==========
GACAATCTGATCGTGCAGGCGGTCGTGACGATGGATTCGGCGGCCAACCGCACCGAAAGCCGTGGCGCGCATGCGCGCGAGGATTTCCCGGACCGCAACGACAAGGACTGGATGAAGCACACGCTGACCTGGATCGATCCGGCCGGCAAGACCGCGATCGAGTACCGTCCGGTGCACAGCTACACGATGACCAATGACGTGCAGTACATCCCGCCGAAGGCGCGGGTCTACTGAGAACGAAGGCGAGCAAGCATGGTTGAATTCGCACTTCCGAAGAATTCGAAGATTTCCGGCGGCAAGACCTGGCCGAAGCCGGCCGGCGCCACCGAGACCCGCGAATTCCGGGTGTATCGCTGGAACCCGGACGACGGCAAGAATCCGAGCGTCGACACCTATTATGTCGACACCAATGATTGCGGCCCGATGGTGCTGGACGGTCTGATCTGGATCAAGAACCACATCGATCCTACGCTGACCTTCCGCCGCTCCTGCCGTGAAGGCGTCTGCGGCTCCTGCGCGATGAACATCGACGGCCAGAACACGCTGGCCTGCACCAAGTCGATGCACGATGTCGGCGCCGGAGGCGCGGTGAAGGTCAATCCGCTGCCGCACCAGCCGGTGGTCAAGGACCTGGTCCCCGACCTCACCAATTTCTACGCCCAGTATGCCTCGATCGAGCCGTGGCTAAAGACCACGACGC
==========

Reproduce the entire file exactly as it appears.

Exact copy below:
GACAATCTGATCGTGCAGGCGGTCGTGACGATGGATTCGGCGGCCAACCGCACCGAAAGCCGTGGCGCGCATGCGCGCGAGGATTTCCCGGACCGCAACGACAAGGACTGGATGAAGCACACGCTGACCTGGATCGATCCGGCCGGCAAGACCGCGATCGAGTACCGTCCGGTGCACAGCTACACGATGACCAATGACGTGCAGTACATCCCGCCGAAGGCGCGGGTCTACTGAGAACGAAGGCGAGCAAGCATGGTTGAATTCGCACTTCCGAAGAATTCGAAGATTTCCGGCGGCAAGACCTGGCCGAAGCCGGCCGGCGCCACCGAGACCCGCGAATTCCGGGTGTATCGCTGGAACCCGGACGACGGCAAGAATCCGAGCGTCGACACCTATTATGTCGACACCAATGATTGCGGCCCGATGGTGCTGGACGGTCTGATCTGGATCAAGAACCACATCGATCCTACGCTGACCTTCCGCCGCTCCTGCCGTGAAGGCGTCTGCGGCTCCTGCGCGATGAACATCGACGGCCAGAACACGCTGGCCTGCACCAAGTCGATGCACGATGTCGGCGCCGGAGGCGCGGTGAAGGTCAATCCGCTGCCGCACCAGCCGGTGGTCAAGGACCTGGTCCCCGACCTCACCAATTTCTACGCCCAGTATGCCTCGATCGAGCCGTGGCTAAAGACCACGACGC